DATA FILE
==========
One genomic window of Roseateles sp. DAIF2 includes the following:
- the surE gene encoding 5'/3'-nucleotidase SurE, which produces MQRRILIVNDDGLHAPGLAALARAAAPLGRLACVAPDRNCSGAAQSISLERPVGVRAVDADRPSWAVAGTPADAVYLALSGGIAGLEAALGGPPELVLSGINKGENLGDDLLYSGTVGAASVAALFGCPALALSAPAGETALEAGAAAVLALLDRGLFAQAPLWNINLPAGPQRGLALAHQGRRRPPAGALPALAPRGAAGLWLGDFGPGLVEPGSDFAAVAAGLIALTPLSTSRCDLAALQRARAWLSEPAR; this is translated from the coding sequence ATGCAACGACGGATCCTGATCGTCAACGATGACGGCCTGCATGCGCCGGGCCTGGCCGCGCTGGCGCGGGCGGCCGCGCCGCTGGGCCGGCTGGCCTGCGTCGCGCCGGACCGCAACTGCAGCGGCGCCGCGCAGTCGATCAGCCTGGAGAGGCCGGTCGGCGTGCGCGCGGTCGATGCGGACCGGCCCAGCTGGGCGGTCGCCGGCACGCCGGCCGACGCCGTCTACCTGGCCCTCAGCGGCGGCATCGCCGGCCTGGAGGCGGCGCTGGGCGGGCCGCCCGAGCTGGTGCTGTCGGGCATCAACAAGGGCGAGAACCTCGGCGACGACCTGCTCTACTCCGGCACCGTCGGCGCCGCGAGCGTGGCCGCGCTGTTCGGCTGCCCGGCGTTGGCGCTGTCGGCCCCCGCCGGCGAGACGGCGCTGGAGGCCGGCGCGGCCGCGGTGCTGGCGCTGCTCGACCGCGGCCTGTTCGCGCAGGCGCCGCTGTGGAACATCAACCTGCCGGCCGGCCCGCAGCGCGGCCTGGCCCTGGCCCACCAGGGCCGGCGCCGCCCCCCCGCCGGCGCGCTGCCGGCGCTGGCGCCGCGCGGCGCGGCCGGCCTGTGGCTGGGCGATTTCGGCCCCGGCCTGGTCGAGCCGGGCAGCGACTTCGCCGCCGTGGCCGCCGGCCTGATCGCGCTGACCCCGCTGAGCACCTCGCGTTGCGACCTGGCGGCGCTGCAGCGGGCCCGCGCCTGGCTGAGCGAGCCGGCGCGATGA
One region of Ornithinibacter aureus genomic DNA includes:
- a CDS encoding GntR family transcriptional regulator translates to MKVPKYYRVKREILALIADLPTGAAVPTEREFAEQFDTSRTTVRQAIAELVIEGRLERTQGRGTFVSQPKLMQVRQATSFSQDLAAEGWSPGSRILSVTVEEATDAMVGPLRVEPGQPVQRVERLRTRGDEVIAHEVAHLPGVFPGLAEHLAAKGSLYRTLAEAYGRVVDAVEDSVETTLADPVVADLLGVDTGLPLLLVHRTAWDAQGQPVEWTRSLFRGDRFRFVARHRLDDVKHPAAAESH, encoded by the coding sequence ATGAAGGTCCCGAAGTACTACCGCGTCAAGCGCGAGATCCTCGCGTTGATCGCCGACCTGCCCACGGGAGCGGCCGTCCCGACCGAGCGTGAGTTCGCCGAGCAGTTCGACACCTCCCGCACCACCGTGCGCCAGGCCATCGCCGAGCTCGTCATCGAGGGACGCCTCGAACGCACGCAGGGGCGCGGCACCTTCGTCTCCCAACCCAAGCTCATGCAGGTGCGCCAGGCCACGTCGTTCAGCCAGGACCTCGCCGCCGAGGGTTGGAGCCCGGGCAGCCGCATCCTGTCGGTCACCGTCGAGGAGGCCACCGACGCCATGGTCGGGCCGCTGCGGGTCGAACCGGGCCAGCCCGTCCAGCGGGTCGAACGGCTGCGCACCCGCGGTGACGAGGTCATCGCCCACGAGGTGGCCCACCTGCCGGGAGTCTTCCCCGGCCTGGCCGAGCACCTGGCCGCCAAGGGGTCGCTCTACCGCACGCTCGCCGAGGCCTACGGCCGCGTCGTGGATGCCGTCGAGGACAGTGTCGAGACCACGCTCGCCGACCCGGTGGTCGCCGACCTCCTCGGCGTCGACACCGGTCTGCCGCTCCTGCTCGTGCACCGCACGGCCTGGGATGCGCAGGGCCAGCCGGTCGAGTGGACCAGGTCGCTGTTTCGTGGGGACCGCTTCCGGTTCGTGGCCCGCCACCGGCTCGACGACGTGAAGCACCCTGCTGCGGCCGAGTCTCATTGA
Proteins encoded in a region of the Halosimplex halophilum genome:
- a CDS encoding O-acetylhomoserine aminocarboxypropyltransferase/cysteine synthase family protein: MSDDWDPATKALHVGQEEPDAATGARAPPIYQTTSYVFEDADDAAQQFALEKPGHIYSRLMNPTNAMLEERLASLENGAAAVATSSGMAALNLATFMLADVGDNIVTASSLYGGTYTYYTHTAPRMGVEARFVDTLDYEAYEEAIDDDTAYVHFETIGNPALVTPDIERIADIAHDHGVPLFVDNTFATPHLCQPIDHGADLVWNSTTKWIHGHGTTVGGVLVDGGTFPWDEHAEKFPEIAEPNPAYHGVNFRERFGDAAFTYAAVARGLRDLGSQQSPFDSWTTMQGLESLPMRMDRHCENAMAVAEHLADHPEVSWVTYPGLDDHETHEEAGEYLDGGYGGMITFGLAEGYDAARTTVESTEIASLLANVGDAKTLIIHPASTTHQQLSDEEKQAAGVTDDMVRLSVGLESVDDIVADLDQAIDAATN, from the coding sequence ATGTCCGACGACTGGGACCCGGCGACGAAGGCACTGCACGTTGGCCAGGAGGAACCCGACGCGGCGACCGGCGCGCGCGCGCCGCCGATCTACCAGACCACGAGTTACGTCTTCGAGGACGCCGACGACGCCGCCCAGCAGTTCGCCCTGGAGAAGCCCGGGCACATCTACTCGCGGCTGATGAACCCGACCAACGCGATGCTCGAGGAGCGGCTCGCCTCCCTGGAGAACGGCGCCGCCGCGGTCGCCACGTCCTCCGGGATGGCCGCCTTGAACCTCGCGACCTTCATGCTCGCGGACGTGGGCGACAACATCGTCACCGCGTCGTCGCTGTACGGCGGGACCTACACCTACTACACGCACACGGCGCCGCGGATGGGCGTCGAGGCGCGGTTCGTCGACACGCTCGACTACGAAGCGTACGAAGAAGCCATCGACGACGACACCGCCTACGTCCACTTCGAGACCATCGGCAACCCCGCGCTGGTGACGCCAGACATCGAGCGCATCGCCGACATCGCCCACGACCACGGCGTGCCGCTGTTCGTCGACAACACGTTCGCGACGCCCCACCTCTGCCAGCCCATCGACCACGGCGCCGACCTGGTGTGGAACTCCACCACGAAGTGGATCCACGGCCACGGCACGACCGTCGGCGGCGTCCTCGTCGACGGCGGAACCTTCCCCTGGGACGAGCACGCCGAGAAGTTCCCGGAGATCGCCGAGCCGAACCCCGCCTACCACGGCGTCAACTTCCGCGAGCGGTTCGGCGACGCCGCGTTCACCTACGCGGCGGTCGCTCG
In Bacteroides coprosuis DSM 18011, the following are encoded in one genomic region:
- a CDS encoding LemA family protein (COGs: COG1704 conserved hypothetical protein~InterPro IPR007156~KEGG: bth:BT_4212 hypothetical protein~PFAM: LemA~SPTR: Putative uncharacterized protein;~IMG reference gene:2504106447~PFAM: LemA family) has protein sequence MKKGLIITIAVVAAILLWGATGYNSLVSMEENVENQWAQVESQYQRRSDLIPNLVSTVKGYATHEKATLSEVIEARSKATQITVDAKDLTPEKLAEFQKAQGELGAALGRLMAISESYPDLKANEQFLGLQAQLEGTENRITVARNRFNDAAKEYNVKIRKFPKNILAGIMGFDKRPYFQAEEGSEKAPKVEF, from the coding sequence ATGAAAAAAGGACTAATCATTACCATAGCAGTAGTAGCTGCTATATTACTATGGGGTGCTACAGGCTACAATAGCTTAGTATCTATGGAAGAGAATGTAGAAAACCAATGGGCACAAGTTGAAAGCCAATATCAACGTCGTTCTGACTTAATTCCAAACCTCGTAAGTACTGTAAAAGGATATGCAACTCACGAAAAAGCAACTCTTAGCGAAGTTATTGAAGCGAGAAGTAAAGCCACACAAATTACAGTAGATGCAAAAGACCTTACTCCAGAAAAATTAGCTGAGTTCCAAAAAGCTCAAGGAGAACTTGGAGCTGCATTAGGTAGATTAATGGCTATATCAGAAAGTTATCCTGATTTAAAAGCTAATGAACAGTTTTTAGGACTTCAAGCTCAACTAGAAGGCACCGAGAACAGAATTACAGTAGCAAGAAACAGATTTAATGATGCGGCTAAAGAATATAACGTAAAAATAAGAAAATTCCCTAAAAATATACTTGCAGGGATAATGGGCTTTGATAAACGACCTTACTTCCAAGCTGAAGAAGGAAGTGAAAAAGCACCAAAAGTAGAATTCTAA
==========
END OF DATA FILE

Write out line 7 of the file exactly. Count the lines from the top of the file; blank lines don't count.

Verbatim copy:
In Bacteroides coprosuis DSM 18011, the following are encoded in one genomic region: